6. Cooking Potatoes in a Pot

Jaideep Sen

It is the original Indian mummy's pre-cooked formula that made a stout-hearted home cook out of me. I elaborate my mum's preponderant instructions as follows: take the delicious bag of half-baked paratha rolls carefully out of the fridge. Then plate the bag's contents with utmost care, mouthing soft, repetitive utterances of submissive gratitude, squarely and directly on to the tray of the microwave.

This is the most critical step of the act. Place the container in the microwave, take a step back, and ponder for a moment about pushing the timer for a full minute or less. This, in a nutshell, is the summary of my imagined, accomplished self as a mummy pleasing chef. No big deal.

But that also happens to be how the words delicious and bags came together, for me. Basically, with rolls of fried potato, carefully wrapped in foil, and lovingly, firmly twisted at both ends. With a spicy chickpea paste that never sounded any more inventive with every serving. There is a portion of salted onions to go with it, a staple of my mum's eat-when-you-want, it's-all-in-the-bag food packs.

The suggestion of organic potatoes and onions, meanwhile, means nothing to my mum. She is just as happy with everyday pickings off roadside vendor carts, as she was when she learned how to cook. The supermarkets, for all she cares, can keep their oversized plastic bags.

As for the illusion of me playing chef, that keeled over and fell into a pot of boiled potatoes, which I found myself stirring a few weekends ago. The instant noodles and heat-to-serve curries suddenly seemed like a delightful idea, for just that way of making my exalted culinary claims seem off-handed, and effortless.

The business of packaging ought not to have mattered too much, if only I hadn't found myself with a day job in advertising. Suddenly, sous-vide bags seem all the more bland and uninspired, with a reserved prospect of more branding real estate. To try and understand things better, I had obviously taken to cooking potatoes in a pot, in a snug cottage on the side of a mountain.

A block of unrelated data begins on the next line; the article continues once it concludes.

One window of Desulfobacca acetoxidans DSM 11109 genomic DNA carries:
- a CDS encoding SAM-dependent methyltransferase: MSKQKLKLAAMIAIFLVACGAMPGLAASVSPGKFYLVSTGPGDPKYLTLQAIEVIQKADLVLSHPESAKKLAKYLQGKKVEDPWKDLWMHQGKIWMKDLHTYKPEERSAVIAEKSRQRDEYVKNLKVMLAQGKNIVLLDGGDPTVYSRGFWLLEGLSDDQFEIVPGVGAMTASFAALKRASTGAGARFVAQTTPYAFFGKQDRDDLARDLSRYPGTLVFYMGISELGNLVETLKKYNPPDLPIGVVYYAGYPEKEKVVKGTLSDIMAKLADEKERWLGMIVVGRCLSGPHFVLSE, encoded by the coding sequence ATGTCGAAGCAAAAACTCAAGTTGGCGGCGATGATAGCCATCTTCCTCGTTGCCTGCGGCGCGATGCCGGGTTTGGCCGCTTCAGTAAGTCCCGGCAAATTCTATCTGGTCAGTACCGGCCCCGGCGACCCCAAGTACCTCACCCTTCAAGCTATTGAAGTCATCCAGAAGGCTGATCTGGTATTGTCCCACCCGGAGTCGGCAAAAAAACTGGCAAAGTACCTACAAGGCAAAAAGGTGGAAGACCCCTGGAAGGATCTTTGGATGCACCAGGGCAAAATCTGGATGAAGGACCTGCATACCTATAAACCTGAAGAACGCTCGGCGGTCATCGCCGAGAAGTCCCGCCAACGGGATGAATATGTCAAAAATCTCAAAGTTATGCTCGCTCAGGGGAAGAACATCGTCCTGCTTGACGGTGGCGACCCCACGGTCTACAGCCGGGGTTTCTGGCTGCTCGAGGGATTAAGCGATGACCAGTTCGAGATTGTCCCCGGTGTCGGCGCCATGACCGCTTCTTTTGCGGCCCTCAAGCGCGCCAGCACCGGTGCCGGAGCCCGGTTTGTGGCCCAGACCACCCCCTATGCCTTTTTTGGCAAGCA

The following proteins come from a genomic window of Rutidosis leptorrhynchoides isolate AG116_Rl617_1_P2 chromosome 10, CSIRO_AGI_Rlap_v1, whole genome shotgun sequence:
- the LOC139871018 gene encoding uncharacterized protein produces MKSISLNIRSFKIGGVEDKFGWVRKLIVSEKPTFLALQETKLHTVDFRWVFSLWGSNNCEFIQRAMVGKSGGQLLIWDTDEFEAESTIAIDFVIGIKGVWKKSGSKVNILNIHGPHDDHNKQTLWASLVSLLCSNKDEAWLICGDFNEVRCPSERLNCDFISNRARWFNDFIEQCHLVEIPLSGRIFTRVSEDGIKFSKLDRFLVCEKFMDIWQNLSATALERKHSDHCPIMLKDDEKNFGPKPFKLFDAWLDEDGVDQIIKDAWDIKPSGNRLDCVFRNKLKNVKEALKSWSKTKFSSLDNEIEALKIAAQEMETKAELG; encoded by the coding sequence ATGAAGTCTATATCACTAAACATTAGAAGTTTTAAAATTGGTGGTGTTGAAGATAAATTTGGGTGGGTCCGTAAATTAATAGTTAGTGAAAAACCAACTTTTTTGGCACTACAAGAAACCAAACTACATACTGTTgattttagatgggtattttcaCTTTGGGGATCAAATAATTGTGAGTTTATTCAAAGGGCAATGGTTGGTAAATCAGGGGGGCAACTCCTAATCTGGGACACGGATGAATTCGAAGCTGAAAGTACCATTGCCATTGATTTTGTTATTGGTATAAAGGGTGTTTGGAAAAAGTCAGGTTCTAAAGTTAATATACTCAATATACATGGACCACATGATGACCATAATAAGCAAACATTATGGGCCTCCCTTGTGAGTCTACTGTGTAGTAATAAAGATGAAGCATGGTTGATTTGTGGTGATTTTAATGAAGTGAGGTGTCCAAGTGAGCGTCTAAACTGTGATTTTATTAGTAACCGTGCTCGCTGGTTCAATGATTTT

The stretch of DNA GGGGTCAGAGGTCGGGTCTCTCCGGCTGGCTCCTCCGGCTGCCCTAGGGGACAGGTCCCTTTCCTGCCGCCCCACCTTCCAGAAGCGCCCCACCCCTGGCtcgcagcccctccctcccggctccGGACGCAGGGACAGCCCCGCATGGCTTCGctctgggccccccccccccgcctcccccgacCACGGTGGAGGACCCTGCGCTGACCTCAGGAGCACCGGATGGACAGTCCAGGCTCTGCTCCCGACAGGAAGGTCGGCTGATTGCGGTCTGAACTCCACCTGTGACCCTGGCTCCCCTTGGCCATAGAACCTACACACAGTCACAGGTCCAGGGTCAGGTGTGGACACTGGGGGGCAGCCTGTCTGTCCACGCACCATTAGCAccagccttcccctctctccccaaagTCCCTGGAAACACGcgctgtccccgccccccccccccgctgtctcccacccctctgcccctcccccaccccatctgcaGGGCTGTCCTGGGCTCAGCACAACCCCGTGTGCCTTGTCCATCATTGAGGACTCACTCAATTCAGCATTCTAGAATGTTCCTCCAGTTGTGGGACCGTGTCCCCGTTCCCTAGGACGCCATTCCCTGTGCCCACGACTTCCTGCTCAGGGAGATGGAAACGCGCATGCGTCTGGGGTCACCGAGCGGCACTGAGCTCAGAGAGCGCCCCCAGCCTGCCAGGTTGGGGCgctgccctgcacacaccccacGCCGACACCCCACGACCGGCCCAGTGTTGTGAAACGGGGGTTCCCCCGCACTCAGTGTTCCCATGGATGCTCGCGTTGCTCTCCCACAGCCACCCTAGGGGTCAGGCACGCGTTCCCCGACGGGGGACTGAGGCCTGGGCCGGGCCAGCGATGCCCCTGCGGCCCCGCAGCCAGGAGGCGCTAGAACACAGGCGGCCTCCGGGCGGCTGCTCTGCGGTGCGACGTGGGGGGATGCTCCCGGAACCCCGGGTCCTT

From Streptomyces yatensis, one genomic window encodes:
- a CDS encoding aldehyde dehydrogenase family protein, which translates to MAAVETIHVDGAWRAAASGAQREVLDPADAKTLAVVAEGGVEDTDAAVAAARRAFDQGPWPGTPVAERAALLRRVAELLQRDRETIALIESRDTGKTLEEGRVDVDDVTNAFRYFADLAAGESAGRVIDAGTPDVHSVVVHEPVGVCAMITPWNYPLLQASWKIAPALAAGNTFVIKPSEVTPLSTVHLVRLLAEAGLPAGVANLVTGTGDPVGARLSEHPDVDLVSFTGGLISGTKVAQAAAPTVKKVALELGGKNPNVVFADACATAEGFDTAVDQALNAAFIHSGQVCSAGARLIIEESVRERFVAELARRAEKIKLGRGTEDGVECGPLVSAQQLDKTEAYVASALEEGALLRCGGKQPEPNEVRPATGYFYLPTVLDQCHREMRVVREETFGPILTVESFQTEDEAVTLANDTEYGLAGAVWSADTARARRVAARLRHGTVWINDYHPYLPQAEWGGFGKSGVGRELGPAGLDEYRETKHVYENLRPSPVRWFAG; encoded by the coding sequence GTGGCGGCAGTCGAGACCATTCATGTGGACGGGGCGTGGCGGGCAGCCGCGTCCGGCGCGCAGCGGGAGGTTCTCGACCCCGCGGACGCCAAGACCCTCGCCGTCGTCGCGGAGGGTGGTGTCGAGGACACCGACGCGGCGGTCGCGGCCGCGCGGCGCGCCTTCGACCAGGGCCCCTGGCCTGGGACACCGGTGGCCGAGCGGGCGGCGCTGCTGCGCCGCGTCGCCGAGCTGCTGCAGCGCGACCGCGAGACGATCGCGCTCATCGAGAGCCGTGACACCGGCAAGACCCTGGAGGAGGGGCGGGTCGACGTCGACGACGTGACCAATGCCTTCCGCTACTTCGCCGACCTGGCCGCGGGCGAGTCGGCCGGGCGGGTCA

That leads me to the kitchen of an organic farm tucked away in a valley of Kodaikanal, in southern India, one that I cannot name. It is a completely different story that  the global demand for organic foods has taken  a nosedive, supposedly, over the last year or so. And that is exactly where my worldly wise host, an old-hand farming wizard rolled into a modern-day spiritual guru, was getting his belly laughs, chomping over a daily morning-fresh tenderloin cut of steak. The laughs directed towards our discontented meat-hungry friends up north were duly held up, and toasted.

My host has been cultivating organic vegetables for a few decades now, all the while keeping himself far removed from the media ballyhoo about healthy, green power-approved nutrient-loaded food. The fact is that most cultivators in the region have long-established chemical-free and holistic farming methods in place - the demand for organic produce, for many of them, like my host, is a complete joke.

To put things in perspective, the organic food idea means as little to my host, as it does for my mother. Neither of them could be any less bothered about packaging, or the lifestyle entailments and politics surrounding organic produce. The crop is grown, harvested and prepared the way it is meant to be; clean and simple, with no unnecessary frills. Everyone else might do well fretting over and adjudicating about the choice of brands.

Every Sunday, Kodaikanal's farmers lay out their week's best produce on a main street at the central Seven Roads Junction. None of them appear to care outwardly about the organic concept, far less know enough to try and cash in. The produce is doubtlessly among the world's most prized.

For all my host could care about, the sales and marketing folk back in the city can eat their hearts out, coaxing persuasive catchphrases out of their PR machinery. In a sense, what allows him to sigh deep is a large-hearted, personal manner of taking pride in being self-sustained. Never mind the dreams of truckloads of cash. For the perfectly unworried farming community of Kodaikanal, the zero-dependency factor blows everything else out of the water, comfortably settled in a mind-your-own-business sort of way.

If the packets and product logos need to be churned out, retaining design integrity towards Kodaikanal's all-natural reputation, we are likely to be surrounded by wispy clouds and pretty farmhouse clipart on our bottles, TetraPaks, tubes, crates and shipping containers.